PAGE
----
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Bees have swarmed

Hi everyone Im off work due to knee operation and gave the lawn a mow, looked up in a tree and my little beauties have swarmed. I have only had the hive 8 months or so they just expanded so quickly.
I have opened it up and there seems to be queen cells. Would I be right in saying the old queen has left and they are making a new one? So I should keep an eye on it and look for the new queen?
In regards for the swarm I don’t have another box as yet so should I leave them or call someone to grab them?

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If it is your hive that swarmed then assume the queen has gone with the swarm and you have lost an asset, that being the queen and the bees that swarmed.
None of the queen cells in your pics are in use, Bees like to construct a ‘play queen cell’ which might not even be used if the colony becomes queen-less. I used to knock down the ‘play cells’ but found in a day or two the bees will have made another.
But in your case the bees will select an egg, or more, to become a new queen so there is nothing for you to do for about 4 weeks till the new queen has emerged, mated and is laying new brood. That will also set the hive backwards with a reduction of adult bees.
I would certainly contact anyone that would take the swarm, That swarm will set up somewhere nearby so they will compete with your bees for pollen and nectar.
Learn about doing good hive management and how to do a preemptive split of your hive so that you will increase your hive number or have a very easily saleable item on Gumtree.
Cheers

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I was unfortunately about a month off, I’m building a new shed and was going to get another hive to split it but they were just too quick for me. I guess I will leave it a few weeks and then inspect and hope a new queen will emerge.
I have called a local bee catcher and he will take them for me. I should have been more prepared for this I just didn’t expect it to happen inside a year of a new hive.
Thank you very much for your help Peter.

Welcome to the life of being a bee keeper more often than not has us playing catch up rather than being in control. I spent 4 days down in your area last week, a common factor was bee keepers thought there was a nectar flow on prior to the recent rain because there was flowers in the bush. The flowers were dry.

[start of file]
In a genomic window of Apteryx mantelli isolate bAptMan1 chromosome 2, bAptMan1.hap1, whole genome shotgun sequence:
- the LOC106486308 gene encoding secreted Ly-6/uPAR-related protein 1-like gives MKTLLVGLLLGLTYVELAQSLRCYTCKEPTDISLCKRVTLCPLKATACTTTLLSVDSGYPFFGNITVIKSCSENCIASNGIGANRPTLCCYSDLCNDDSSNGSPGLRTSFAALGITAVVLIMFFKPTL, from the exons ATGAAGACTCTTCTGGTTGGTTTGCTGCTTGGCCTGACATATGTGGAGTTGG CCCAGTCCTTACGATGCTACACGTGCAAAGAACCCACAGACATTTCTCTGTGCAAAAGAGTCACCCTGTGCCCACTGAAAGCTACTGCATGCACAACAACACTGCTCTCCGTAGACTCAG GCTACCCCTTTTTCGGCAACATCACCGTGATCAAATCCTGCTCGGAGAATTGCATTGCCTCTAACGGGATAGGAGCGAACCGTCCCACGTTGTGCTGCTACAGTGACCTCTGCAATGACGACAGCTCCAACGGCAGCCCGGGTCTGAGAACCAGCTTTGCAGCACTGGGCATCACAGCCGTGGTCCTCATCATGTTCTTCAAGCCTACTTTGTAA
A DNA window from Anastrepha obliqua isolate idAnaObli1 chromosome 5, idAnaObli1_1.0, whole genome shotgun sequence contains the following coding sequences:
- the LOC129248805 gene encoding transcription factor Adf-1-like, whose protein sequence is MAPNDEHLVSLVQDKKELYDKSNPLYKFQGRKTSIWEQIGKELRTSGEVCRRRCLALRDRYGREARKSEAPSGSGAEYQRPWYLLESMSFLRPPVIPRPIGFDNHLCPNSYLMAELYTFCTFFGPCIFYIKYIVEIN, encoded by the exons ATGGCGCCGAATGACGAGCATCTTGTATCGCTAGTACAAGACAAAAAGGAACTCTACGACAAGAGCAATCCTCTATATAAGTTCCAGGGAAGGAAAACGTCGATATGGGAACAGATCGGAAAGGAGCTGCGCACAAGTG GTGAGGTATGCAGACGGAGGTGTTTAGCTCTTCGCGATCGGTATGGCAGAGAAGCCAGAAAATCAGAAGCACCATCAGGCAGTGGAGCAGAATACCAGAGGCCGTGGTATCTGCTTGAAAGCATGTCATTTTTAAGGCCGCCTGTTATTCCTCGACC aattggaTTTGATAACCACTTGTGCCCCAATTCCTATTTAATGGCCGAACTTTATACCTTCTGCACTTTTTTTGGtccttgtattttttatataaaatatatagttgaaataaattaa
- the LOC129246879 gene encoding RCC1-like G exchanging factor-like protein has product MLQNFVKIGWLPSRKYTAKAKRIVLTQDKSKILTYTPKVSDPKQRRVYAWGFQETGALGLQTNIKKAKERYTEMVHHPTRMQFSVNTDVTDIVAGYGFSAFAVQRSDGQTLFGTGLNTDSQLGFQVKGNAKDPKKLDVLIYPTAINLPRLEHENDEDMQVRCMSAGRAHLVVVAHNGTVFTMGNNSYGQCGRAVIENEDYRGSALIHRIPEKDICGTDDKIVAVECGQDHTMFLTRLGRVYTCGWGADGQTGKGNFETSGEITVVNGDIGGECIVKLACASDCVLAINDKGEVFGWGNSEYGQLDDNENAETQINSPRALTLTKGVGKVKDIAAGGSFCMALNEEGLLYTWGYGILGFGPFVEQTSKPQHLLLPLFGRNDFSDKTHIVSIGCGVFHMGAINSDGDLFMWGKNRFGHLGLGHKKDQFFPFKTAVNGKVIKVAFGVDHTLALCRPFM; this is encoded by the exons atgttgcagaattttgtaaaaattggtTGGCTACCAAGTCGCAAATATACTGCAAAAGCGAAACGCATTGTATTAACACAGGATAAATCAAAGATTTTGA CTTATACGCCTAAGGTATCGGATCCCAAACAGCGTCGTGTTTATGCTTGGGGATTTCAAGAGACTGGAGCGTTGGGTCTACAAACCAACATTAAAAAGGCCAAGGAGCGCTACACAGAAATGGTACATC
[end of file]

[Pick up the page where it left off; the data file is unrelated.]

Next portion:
This past few weeks with good rain, pollen, some nectar coming on, warm weather, hey, the bees are thinking it is Spring time so swarming is happening in a big way.
Also keep an eye for an infestation of SHB, especially where a hive has been weakened by swarming. Damp, hot and humid conditions is SHB heaven.
Cheers

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Hi Peter,
First time posting on here. I’m on the Gold Coast and lost my hive to a swarm this morning. They were quick saw them in my neighbors yard and within about 30 mins they had gone. I did an inspection only 17 days ago and could only see one Queen cup so wasn’t to worried. Should I open the hive up this afternoon to have a look or leave it 7-10 days to see any larvae. With SHB should I leave the super on. It’s a massive learning curve for me. Any help would be greatly appreciated.

Geez, I just got back from 4 days helping beginner bee keepers from Carrara down to the Tweed, Looks like another trip very soon. It is hard to make a call on leaving or removing the super with out knowing or better still seeing the hive and having a look at the colony. But my leaning would be to leave it on, and leave the hive alone for several days as they will be confused, stressed and probably would not enjoy your company. :grin:
No need to look for larvae in the brood cluster, it is there if it is a normal swarm, and your not the first on the Gold Coast to have had swarming of a hive. I think in the four days down there last week most of the hives had swarmed or well on the way. The other common issue there is that the bush is giving up heals of pollen but there is very little nectar in the flowers, but with the recent rain I expect there will be nectar coming on now.
Re queen cups – most healthy colonies will have at least one ‘play queen cell’ and I leave them because if you knock it down the bees will make another within 48 hours. If the colony need to make a new queen they more often will make a new one and ignore the play cell.
Re swarming, it usually happens in early to mid Spring but this season has really gone weird with the drought, a lack of nectar so the bees are reacting to a February Spring climate and conditions.
Just looked at my commitments and thinking I could do a visit to you and a few others down there soon but would like to know about the hive so I’ll PM you with my phone number and email. I don’t want to get there and find I needed some gear I left at home, and can not do something that I wished I had the gear to do.
Look for a PM…
Cheers